Return To Oneness Essay, Research Paper
Return to Oneness
????On the Theme of Doppelganger in Poe??s tales
Doppelganger is a wraith or apparition of a living person, as distinguished from a ghost. The concept of the existence of a spirit double, an exact but usually invisible replica of every man, bird, or beast, is an ancient and widespread belief. Everyone who reads Poe can easily notice the use of the dual or fractured image in his tales. I will analyze a group of tales in which the motif of doppelganger is apparent and try to see what significance it has and how relevant it is to an understanding of him.
Poe believes that an artist’s finite mind should reflect as closely as possible the infinite mind of God. What is the infinite mind of God? Poe says that God created matter from His spirit. The matter in the beginning assumes its simplest form, without any distinct temperament, trait, or type. This simplest form comprises Oneness, which Poe believes to be the only natural condition of the universe. However, this simplest form gradually loses its Oneness and is willed by God into ??abnormal condition of many??. The transition of universe from natural to unnatural, from normal to abnormal is accompanied by individualizations of all spiritual and material matters in the universe. Being in an unnatural and abnormal state, these spiritual and material individuations long for, and eventually return to the Divine Unity, which is, as I mentioned above, the only natural condition of the universe in Poe??s context. Upon reunification, God recreates the universe in another round in the same way. This is what is called the infinite mind of God. Although Poe??s notion that an artist??s mind should mirror God??s mind is absolutely idealistic, Poe seems to live this ideal to a great extent by employing the image of doppelganger into his tales. Poe believes that the human body and the psyche follow the same pattern manifested in the birth and death of a universe. His doppelganger corresponds to the individualized and differentiated, and therefore unnatural stage of universe. Like the universe at its abnormal stage, his doppelganger instinctively wants to rejoin the body, to return to Oneness. But in what way Poe??s doppelganger returns to the primitive, normal state? Poe gives the same answer in many of his tales.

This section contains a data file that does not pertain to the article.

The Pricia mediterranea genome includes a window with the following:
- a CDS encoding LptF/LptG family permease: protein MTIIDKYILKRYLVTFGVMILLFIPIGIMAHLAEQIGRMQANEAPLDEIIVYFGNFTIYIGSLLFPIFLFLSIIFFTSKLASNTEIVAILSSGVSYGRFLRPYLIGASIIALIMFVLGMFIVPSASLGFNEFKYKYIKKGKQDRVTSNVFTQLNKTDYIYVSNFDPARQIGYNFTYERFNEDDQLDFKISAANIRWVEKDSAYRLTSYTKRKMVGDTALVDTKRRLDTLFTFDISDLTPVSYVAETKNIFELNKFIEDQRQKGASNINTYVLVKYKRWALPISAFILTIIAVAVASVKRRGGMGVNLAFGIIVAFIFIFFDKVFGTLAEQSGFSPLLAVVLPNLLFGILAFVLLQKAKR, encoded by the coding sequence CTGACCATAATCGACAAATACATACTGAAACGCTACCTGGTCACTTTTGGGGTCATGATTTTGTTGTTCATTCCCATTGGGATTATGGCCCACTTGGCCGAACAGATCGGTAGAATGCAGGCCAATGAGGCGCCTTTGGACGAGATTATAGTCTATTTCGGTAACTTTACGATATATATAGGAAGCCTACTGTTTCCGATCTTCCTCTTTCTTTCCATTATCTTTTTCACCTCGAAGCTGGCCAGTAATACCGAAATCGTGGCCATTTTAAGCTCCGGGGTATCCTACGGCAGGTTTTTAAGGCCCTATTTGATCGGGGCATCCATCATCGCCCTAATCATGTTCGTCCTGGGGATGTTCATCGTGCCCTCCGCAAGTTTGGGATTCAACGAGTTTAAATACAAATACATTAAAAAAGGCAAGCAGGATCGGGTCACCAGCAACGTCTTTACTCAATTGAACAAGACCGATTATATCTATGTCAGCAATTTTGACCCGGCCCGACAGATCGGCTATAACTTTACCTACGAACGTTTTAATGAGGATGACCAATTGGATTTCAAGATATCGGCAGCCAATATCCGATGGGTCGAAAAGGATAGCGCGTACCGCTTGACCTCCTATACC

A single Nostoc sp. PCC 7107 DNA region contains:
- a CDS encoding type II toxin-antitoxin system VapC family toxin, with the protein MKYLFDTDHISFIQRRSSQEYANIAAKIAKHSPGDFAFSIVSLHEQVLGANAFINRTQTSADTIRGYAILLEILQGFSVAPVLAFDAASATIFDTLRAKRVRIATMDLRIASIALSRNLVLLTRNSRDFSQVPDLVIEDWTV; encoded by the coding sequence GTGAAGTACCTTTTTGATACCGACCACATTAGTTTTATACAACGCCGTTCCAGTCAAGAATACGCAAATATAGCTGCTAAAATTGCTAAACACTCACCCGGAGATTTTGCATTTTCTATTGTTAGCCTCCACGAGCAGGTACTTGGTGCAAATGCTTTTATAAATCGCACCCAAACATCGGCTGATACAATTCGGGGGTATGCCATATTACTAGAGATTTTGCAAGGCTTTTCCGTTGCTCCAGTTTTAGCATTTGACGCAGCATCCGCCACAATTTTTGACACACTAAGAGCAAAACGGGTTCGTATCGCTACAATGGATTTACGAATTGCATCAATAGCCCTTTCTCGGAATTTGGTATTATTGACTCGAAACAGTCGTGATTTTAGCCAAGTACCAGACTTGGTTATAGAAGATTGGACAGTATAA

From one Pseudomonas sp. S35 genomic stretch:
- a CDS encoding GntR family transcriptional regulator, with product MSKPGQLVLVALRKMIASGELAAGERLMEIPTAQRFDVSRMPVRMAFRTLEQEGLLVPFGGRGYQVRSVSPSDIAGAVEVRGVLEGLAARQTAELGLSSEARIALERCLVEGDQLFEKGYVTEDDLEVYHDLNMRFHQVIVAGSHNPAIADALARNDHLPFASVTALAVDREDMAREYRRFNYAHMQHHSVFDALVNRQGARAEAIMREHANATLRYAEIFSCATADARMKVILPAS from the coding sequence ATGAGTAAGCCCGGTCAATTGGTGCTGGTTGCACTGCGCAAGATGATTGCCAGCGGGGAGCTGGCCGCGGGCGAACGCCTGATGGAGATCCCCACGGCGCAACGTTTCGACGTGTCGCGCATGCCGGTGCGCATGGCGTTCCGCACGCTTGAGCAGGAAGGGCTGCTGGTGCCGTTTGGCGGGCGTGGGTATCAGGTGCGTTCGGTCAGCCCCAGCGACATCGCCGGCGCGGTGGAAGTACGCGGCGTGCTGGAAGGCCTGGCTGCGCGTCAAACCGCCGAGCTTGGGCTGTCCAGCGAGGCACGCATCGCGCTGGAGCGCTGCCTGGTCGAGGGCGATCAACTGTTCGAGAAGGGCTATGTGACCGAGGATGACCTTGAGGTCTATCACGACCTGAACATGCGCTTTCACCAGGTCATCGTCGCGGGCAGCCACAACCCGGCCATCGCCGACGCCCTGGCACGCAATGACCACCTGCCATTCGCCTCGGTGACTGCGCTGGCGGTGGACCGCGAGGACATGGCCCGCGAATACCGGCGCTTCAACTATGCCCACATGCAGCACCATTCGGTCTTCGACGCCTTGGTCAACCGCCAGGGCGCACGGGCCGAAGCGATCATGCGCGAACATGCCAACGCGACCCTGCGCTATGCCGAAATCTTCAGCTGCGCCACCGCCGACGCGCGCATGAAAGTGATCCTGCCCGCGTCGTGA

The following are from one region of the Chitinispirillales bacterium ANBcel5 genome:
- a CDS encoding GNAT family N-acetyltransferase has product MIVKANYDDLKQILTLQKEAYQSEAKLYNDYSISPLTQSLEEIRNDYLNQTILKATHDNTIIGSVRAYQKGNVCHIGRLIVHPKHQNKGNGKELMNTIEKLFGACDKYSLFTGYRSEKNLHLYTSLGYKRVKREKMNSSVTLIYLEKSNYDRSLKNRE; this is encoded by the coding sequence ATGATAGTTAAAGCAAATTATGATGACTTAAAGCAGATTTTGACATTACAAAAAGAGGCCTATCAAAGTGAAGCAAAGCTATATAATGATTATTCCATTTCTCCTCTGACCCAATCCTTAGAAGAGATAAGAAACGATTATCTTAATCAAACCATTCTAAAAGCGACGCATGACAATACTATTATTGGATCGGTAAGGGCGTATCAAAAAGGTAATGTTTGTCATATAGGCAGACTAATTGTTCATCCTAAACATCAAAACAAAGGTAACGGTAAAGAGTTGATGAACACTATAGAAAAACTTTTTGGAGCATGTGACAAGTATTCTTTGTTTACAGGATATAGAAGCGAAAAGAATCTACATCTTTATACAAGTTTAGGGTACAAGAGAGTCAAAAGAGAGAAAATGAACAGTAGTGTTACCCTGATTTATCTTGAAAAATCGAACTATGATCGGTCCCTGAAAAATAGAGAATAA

William Wilson, undoubtedly, is the most explicit of Poe??s treatments of the Double-theme. Some critics even maintain that it is the classic story of the kind. William Wilson is a first-person account of a man??s struggle with his own conscience. The similarities, which are repeated throughout the tale, between William Wilson and his double, intimate to us that they are one person, and his double is his conscience. The unrelenting vexations and agonies that ensue from each encounter with his conscience, along with his invisible face and low whisper, portray both indirectly and directly Wilson??s reluctance and awe to confront his psychological judging half. At the end of the tale, when Wilson becomes totally impatient with and intolerable of his double, he murders his conscience in a nasty way. What??s left is a living dead. The malicious killing, in which the doppelganger is destroyed, echoes Poe??s belief that death is the return of spirit to unity and that this return to unity parallels a grand universal consistency.